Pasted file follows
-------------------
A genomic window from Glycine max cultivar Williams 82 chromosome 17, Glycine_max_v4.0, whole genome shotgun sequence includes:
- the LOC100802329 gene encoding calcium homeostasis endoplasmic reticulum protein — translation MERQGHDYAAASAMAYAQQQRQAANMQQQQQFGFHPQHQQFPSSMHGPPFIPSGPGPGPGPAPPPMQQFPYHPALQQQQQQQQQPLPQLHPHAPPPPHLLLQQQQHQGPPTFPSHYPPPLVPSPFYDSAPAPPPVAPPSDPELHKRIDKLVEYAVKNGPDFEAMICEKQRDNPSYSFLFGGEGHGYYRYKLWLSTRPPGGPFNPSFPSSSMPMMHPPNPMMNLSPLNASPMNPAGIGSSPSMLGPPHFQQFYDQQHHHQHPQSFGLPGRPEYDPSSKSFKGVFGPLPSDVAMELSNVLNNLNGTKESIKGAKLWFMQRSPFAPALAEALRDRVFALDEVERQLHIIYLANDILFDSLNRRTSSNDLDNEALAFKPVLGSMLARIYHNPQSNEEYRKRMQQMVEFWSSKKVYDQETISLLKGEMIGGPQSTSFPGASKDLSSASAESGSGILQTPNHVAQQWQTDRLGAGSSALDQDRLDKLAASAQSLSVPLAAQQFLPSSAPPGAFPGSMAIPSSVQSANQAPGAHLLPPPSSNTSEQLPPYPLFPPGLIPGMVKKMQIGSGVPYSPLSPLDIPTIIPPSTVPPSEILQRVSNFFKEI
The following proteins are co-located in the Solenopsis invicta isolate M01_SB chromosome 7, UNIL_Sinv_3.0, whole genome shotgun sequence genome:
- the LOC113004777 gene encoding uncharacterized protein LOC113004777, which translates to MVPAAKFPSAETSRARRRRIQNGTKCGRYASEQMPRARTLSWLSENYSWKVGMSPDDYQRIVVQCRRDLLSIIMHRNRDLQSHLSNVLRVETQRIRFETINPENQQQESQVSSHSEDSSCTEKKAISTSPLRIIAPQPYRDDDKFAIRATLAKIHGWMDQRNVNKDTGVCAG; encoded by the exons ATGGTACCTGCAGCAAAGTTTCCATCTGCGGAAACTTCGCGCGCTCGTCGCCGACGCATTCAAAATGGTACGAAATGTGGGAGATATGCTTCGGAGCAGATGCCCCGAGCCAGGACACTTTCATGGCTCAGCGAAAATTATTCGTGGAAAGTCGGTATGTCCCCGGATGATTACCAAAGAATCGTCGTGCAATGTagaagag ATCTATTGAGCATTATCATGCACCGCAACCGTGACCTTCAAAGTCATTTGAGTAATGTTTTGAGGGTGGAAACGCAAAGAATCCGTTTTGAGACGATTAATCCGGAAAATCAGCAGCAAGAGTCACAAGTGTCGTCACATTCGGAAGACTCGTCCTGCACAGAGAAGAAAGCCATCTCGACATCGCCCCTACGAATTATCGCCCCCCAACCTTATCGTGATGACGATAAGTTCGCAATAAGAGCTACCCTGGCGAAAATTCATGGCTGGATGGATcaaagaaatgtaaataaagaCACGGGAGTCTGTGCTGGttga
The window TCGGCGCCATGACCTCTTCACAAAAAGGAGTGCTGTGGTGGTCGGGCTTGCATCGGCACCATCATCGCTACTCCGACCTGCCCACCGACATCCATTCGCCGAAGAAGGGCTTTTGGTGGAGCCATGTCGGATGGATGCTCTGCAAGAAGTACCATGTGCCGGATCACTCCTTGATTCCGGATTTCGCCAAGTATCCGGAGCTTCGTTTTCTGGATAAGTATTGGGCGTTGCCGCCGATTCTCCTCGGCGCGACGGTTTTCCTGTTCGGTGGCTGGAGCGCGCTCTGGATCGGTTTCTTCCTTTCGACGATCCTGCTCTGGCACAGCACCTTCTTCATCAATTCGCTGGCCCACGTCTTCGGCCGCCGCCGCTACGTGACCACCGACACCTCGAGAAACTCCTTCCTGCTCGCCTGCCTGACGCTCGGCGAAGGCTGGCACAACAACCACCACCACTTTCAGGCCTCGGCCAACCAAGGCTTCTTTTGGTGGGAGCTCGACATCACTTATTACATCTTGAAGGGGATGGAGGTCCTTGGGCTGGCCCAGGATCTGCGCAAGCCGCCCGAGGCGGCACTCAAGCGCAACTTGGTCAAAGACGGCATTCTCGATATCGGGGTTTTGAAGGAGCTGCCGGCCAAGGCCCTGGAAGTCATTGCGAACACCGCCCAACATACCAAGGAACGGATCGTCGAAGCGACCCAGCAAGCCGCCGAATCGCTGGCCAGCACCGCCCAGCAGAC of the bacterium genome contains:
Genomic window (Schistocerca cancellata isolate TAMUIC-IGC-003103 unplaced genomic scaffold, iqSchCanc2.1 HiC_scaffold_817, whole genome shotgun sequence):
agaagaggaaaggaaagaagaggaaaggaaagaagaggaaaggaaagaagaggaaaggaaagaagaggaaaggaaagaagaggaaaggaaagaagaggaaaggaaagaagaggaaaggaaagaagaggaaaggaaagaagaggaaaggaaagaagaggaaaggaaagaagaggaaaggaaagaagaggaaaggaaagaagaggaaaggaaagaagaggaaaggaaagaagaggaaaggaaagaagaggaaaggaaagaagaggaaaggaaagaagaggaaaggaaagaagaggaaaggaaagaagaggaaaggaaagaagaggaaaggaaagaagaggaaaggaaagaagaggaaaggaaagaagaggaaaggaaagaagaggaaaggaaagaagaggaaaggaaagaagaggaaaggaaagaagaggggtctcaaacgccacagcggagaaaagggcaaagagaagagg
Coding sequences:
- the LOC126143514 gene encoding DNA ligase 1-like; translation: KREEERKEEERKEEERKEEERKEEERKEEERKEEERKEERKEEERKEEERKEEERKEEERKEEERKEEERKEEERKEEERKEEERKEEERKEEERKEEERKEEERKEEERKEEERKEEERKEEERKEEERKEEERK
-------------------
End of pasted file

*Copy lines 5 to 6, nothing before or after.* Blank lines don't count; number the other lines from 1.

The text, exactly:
The window TCGGCGCCATGACCTCTTCACAAAAAGGAGTGCTGTGGTGGTCGGGCTTGCATCGGCACCATCATCGCTACTCCGACCTGCCCACCGACATCCATTCGCCGAAGAAGGGCTTTTGGTGGAGCCATGTCGGATGGATGCTCTGCAAGAAGTACCATGTGCCGGATCACTCCTTGATTCCGGATTTCGCCAAGTATCCGGAGCTTCGTTTTCTGGATAAGTATTGGGCGTTGCCGCCGATTCTCCTCGGCGCGACGGTTTTCCTGTTCGGTGGCTGGAGCGCGCTCTGGATCGGTTTCTTCCTTTCGACGATCCTGCTCTGGCACAGCACCTTCTTCATCAATTCGCTGGCCCACGTCTTCGGCCGCCGCCGCTACGTGACCACCGACACCTCGAGAAACTCCTTCCTGCTCGCCTGCCTGACGCTCGGCGAAGGCTGGCACAACAACCACCACCACTTTCAGGCCTCGGCCAACCAAGGCTTCTTTTGGTGGGAGCTCGACATCACTTATTACATCTTGAAGGGGATGGAGGTCCTTGGGCTGGCCCAGGATCTGCGCAAGCCGCCCGAGGCGGCACTCAAGCGCAACTTGGTCAAAGACGGCATTCTCGATATCGGGGTTTTGAAGGAGCTGCCGGCCAAGGCCCTGGAAGTCATTGCGAACACCGCCCAACATACCAAGGAACGGATCGTCGAAGCGACCCAGCAAGCCGCCGAATCGCTGGCCAGCACCGCCCAGCAGAC of the bacterium genome contains:
Genomic window (Schistocerca cancellata isolate TAMUIC-IGC-003103 unplaced genomic scaffold, iqSchCanc2.1 HiC_scaffold_817, whole genome shotgun sequence):